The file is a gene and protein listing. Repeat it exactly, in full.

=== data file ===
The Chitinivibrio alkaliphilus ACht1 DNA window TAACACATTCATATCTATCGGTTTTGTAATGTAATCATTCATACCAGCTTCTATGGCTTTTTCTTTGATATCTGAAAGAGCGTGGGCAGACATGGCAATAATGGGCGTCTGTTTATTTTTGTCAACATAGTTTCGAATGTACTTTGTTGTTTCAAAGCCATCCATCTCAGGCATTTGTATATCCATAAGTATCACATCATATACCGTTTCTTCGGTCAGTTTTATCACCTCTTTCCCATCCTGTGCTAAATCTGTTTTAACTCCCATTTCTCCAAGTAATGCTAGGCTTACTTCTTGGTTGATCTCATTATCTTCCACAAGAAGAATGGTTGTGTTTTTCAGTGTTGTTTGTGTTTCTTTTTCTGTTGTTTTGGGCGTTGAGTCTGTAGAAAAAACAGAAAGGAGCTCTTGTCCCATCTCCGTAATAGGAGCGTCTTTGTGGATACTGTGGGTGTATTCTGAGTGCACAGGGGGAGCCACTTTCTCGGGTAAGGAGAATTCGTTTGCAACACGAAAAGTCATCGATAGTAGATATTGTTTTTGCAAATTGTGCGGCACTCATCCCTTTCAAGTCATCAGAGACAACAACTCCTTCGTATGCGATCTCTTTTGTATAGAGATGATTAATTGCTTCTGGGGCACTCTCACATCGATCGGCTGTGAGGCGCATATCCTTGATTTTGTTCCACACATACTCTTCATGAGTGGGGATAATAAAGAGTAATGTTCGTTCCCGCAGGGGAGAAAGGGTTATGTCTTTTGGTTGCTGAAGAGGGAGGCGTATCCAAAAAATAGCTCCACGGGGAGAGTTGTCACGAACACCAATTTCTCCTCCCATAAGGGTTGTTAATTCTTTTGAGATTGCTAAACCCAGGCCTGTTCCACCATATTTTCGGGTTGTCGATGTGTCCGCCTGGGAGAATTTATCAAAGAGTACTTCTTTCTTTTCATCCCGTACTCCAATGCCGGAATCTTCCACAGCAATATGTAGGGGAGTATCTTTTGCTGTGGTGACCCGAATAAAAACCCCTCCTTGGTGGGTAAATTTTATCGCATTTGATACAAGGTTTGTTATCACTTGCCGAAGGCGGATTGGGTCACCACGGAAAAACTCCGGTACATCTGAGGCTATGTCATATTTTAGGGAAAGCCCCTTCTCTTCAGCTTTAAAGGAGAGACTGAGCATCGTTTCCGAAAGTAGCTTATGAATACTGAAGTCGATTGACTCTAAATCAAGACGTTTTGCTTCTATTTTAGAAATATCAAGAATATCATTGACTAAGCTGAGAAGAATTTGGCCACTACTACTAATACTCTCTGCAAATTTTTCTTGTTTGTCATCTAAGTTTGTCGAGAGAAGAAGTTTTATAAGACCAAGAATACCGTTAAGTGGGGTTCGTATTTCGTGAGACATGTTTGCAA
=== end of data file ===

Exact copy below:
The Chitinivibrio alkaliphilus ACht1 DNA window TAACACATTCATATCTATCGGTTTTGTAATGTAATCATTCATACCAGCTTCTATGGCTTTTTCTTTGATATCTGAAAGAGCGTGGGCAGACATGGCAATAATGGGCGTCTGTTTATTTTTGTCAACATAGTTTCGAATGTACTTTGTTGTTTCAAAGCCATCCATCTCAGGCATTTGTATATCCATAAGTATCACATCATATACCGTTTCTTCGGTCAGTTTTATCACCTCTTTCCCATCCTGTGCTAAATCTGTTTTAACTCCCATTTCTCCAAGTAATGCTAGGCTTACTTCTTGGTTGATCTCATTATCTTCCACAAGAAGAATGGTTGTGTTTTTCAGTGTTGTTTGTGTTTCTTTTTCTGTTGTTTTGGGCGTTGAGTCTGTAGAAAAAACAGAAAGGAGCTCTTGTCCCATCTCCGTAATAGGAGCGTCTTTGTGGATACTGTGGGTGTATTCTGAGTGCACAGGGGGAGCCACTTTCTCGGGTAAGGAGAATTCGTTTGCAACACGAAAAGTCATCGATAGTAGATATTGTTTTTGCAAATTGTGCGGCACTCATCCCTTTCAAGTCATCAGAGACAACAACTCCTTCGTATGCGATCTCTTTTGTATAGAGATGATTAATTGCTTCTGGGGCACTCTCACATCGATCGGCTGTGAGGCGCATATCCTTGATTTTGTTCCACACATACTCTTCATGAGTGGGGATAATAAAGAGTAATGTTCGTTCCCGCAGGGGAGAAAGGGTTATGTCTTTTGGTTGCTGAAGAGGGAGGCGTATCCAAAAAATAGCTCCACGGGGAGAGTTGTCACGAACACCAATTTCTCCTCCCATAAGGGTTGTTAATTCTTTTGAGATTGCTAAACCCAGGCCTGTTCCACCATATTTTCGGGTTGTCGATGTGTCCGCCTGGGAGAATTTATCAAAGAGTACTTCTTTCTTTTCATCCCGTACTCCAATGCCGGAATCTTCCACAGCAATATGTAGGGGAGTATCTTTTGCTGTGGTGACCCGAATAAAAACCCCTCCTTGGTGGGTAAATTTTATCGCATTTGATACAAGGTTTGTTATCACTTGCCGAAGGCGGATTGGGTCACCACGGAAAAACTCCGGTACATCTGAGGCTATGTCATATTTTAGGGAAAGCCCCTTCTCTTCAGCTTTAAAGGAGAGACTGAGCATCGTTTCCGAAAGTAGCTTATGAATACTGAAGTCGATTGACTCTAAATCAAGACGTTTTGCTTCTATTTTAGAAATATCAAGAATATCATTGACTAAGCTGAGAAGAATTTGGCCACTACTACTAATACTCTCTGCAAATTTTTCTTGTTTGTCATCTAAGTTTGTCGAGAGAAGAAGTTTTATAAGACCAAGAATACCGTTAAGTGGGGTTCGTATTTCGTGAGACATGTTTGCAA